Berberine is a quaternary benzylisoquinoline alkaloid with multiple pharmacological effects used for the treatment of hyper- tension, tumors, bacterial infections, inflammation, HIV, and cardiac diseases.
In phase I clinical trials, berberine is safe at ex- cessive doses but manifests poor bioavailability. Major challenges like poor absorption, rapid metabolism, and rapid systemic elimination are responsible for low plasma and tissue levels of berberine.
Various strategies have been undertaken by several researchers to overcome this issue and enhance the bioavailability of berberine. This includes the design of new formulation strategies; novel drug delivery systems (NDDS) like liposomes, nanosized dosage forms, phospholipid complexes, muco- adhesive microparticles, and micoemulsions; the use of adjuvants; and the design of structural analogous of berberine.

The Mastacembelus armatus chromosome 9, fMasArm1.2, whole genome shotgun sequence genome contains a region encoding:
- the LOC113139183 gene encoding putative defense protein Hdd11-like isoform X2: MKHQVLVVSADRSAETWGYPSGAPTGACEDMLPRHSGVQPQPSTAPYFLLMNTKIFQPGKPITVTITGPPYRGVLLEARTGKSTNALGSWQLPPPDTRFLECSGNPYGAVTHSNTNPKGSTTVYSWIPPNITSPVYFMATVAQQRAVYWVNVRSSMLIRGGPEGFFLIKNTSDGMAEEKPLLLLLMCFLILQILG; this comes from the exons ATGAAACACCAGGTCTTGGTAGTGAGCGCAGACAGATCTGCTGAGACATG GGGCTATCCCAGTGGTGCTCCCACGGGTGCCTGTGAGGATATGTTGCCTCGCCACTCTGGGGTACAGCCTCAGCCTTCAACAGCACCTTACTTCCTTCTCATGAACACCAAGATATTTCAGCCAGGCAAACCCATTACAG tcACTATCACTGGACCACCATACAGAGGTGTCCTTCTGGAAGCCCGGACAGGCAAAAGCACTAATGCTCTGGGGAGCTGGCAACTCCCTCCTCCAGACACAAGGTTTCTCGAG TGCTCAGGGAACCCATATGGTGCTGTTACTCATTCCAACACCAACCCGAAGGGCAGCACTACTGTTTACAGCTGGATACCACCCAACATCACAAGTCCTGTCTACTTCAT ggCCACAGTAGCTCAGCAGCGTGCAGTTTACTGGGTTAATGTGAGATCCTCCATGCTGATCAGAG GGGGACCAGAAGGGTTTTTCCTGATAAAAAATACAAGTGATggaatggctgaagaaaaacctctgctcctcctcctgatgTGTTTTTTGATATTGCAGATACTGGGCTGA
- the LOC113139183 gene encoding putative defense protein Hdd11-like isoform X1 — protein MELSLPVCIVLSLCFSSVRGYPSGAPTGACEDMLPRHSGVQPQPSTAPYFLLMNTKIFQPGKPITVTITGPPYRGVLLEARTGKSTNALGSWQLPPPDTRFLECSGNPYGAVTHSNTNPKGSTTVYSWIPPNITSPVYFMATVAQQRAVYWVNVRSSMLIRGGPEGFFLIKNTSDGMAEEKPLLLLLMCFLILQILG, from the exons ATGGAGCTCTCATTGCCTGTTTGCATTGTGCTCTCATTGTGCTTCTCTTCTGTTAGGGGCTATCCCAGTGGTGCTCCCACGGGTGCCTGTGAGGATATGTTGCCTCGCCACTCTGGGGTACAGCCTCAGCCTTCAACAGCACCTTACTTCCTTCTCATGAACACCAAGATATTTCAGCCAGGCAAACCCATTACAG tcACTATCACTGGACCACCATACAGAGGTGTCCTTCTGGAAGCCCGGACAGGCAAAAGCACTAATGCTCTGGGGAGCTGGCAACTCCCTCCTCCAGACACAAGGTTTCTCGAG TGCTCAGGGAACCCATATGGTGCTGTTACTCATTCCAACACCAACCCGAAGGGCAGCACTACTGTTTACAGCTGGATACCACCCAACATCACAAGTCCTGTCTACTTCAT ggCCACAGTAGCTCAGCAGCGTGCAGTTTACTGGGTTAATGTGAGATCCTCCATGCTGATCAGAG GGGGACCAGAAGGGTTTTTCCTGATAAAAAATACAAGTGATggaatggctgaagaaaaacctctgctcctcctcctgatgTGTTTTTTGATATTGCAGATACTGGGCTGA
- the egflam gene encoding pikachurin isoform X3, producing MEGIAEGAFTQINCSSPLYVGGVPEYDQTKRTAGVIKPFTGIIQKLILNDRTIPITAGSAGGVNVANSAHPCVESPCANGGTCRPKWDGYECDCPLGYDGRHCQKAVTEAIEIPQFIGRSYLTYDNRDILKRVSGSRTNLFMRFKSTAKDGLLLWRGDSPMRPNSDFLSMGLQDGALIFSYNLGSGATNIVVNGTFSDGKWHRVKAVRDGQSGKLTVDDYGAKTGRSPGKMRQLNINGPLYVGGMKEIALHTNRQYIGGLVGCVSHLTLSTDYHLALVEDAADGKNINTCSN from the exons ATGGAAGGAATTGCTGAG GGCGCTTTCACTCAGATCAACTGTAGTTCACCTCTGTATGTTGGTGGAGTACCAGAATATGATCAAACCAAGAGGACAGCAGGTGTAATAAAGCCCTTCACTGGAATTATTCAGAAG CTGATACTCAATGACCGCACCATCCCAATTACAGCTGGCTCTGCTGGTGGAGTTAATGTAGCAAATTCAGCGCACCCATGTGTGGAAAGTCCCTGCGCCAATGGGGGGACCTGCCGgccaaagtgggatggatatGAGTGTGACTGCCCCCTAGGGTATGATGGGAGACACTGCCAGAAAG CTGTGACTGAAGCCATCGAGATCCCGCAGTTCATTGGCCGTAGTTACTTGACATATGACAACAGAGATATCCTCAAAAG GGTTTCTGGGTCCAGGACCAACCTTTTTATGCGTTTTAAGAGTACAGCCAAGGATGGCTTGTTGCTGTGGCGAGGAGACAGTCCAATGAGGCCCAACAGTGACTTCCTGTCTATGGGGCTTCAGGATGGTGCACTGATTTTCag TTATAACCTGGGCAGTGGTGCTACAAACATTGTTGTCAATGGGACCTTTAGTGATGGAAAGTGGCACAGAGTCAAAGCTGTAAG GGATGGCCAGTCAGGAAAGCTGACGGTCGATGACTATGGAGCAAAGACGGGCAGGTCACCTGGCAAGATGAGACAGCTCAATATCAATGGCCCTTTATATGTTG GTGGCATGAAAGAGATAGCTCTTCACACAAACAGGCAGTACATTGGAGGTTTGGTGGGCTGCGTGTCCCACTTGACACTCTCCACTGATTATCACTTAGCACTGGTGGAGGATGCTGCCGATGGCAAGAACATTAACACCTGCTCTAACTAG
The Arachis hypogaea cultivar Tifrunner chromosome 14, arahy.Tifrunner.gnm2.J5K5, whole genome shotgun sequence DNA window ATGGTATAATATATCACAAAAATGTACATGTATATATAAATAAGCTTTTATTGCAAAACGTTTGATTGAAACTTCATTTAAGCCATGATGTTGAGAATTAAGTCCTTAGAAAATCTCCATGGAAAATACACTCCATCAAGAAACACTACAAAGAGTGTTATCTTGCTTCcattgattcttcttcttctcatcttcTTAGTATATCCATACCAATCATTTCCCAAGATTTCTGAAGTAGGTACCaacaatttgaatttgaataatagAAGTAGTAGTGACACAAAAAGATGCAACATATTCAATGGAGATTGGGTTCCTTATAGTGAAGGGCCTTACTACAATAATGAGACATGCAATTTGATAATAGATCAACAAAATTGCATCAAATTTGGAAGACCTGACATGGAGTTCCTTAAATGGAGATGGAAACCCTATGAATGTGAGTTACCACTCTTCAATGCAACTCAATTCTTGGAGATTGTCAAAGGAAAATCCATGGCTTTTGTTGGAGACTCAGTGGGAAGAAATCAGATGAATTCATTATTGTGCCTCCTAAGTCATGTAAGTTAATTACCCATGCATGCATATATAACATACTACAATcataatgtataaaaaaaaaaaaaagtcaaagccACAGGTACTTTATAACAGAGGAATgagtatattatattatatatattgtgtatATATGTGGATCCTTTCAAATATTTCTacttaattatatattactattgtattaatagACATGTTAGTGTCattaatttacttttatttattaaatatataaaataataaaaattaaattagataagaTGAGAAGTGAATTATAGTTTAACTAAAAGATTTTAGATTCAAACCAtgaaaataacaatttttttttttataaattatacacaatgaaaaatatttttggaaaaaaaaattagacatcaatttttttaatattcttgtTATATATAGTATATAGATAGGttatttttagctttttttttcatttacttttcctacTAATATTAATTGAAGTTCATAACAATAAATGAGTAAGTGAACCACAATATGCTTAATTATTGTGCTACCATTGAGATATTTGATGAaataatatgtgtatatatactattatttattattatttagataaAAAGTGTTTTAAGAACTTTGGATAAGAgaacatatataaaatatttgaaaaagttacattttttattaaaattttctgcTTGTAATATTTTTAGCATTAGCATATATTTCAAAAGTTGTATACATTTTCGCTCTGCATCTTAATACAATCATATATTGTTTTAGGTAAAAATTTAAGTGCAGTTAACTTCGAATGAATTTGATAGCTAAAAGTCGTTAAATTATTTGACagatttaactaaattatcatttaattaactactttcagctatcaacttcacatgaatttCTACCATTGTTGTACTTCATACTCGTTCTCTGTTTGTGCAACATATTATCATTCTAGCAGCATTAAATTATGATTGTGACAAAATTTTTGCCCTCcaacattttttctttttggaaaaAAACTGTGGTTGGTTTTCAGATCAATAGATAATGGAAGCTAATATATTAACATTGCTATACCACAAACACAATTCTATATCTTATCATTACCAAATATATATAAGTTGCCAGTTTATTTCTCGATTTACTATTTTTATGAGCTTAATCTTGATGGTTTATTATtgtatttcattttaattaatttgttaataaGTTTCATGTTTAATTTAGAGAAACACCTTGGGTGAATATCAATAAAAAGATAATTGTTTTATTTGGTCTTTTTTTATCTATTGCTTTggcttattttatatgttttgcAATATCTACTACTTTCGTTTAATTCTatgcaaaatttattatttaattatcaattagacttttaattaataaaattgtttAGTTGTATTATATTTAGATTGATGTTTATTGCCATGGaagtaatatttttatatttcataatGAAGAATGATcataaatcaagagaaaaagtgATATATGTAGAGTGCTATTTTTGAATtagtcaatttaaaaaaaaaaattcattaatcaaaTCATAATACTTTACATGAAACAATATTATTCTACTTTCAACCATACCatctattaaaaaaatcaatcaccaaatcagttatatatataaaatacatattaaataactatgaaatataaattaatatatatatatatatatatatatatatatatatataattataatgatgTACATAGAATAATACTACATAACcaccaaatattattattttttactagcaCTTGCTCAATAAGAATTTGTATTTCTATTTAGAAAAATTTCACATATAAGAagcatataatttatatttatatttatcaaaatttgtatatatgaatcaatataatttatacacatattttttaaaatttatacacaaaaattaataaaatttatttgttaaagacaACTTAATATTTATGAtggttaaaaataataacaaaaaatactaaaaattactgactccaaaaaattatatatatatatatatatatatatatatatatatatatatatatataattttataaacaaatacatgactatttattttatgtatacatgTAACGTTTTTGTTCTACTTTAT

This review focuses on the occurrence of berberine in numerous plants and its pharmacological activities as evidenced through numerous preclinical and clinical studies. The later part of this review highlights the bioavailability issue of berberine which arises due to its poor absorption, elevated rate and extent of metabolism, and quick elimination and clearance from the body. A systematic effort has beenmade to analyze the various formulation strategies, including the design of newer berberine analogues and derivatives. These strategies can be further explored to increase the bioavailability, medicinal value, and ap- plication of this promising molecule.
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